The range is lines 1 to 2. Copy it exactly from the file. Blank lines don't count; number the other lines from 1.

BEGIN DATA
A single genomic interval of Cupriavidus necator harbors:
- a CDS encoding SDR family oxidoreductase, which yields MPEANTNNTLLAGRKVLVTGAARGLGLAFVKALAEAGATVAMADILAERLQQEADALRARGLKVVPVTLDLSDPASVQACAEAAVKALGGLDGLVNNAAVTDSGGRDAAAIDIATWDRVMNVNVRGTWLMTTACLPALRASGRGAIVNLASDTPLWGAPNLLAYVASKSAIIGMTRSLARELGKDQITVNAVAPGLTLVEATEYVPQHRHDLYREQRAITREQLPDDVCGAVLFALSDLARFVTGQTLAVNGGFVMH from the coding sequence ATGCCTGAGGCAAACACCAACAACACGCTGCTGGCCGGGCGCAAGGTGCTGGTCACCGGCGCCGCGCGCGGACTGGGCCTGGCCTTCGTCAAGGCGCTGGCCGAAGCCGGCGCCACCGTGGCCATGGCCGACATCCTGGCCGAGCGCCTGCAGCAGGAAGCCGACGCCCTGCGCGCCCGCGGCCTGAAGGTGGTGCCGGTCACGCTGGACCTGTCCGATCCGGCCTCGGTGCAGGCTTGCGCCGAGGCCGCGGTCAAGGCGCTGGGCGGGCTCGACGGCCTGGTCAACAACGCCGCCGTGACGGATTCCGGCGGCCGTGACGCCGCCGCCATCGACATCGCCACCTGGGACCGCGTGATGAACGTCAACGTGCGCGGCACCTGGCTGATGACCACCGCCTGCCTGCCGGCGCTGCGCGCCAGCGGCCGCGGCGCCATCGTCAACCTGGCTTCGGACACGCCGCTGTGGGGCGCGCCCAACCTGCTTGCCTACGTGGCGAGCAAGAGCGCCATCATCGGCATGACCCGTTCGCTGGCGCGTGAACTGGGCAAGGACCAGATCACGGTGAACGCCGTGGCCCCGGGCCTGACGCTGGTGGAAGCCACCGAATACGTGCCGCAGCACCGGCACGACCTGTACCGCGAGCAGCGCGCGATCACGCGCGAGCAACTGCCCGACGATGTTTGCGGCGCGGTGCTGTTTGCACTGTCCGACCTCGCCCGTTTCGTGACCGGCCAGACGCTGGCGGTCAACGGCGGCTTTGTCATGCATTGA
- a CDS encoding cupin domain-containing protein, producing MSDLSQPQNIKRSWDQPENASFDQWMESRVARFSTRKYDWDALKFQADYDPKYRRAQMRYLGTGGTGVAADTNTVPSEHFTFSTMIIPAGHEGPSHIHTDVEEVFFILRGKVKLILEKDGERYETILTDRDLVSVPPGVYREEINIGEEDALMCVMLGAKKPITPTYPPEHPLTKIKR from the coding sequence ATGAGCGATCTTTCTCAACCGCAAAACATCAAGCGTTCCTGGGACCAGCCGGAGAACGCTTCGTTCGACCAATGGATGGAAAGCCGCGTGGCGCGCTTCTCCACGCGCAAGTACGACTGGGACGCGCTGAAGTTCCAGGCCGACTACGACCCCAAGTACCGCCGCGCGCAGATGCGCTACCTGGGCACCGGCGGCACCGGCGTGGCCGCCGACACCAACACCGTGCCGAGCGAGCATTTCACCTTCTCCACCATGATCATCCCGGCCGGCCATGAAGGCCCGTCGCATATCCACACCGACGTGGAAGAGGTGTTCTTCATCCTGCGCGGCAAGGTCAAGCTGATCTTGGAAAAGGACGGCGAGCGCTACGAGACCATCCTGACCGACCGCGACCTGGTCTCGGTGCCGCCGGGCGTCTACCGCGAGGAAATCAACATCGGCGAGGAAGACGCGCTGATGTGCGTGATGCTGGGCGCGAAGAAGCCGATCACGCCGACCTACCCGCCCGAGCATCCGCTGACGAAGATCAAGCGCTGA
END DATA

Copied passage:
A single genomic interval of Cupriavidus necator harbors:
- a CDS encoding SDR family oxidoreductase, which yields MPEANTNNTLLAGRKVLVTGAARGLGLAFVKALAEAGATVAMADILAERLQQEADALRARGLKVVPVTLDLSDPASVQACAEAAVKALGGLDGLVNNAAVTDSGGRDAAAIDIATWDRVMNVNVRGTWLMTTACLPALRASGRGAIVNLASDTPLWGAPNLLAYVASKSAIIGMTRSLARELGKDQITVNAVAPGLTLVEATEYVPQHRHDLYREQRAITREQLPDDVCGAVLFALSDLARFVTGQTLAVNGGFVMH from the coding sequence ATGCCTGAGGCAAACACCAACAACACGCTGCTGGCCGGGCGCAAGGTGCTGGTCACCGGCGCCGCGCGCGGACTGGGCCTGGCCTTCGTCAAGGCGCTGGCCGAAGCCGGCGCCACCGTGGCCATGGCCGACATCCTGGCCGAGCGCCTGCAGCAGGAAGCCGACGCCCTGCGCGCCCGCGGCCTGAAGGTGGTGCCGGTCACGCTGGACCTGTCCGATCCGGCCTCGGTGCAGGCTTGCGCCGAGGCCGCGGTCAAGGCGCTGGGCGGGCTCGACGGCCTGGTCAACAACGCCGCCGTGACGGATTCCGGCGGCCGTGACGCCGCCGCCATCGACATCGCCACCTGGGACCGCGTGATGAACGTCAACGTGCGCGGCACCTGGCTGATGACCACCGCCTGCCTGCCGGCGCTGCGCGCCAGCGGCCGCGGCGCCATCGTCAACCTGGCTTCGGACACGCCGCTGTGGGGCGCGCCCAACCTGCTTGCCTACGTGGCGAGCAAGAGCGCCATCATCGGCATGACCCGTTCGCTGGCGCGTGAACTGGGCAAGGACCAGATCACGGTGAACGCCGTGGCCCCGGGCCTGACGCTGGTGGAAGCCACCGAATACGTGCCGCAGCACCGGCACGACCTGTACCGCGAGCAGCGCGCGATCACGCGCGAGCAACTGCCCGACGATGTTTGCGGCGCGGTGCTGTTTGCACTGTCCGACCTCGCCCGTTTCGTGACCGGCCAGACGCTGGCGGTCAACGGCGGCTTTGTCATGCATTGA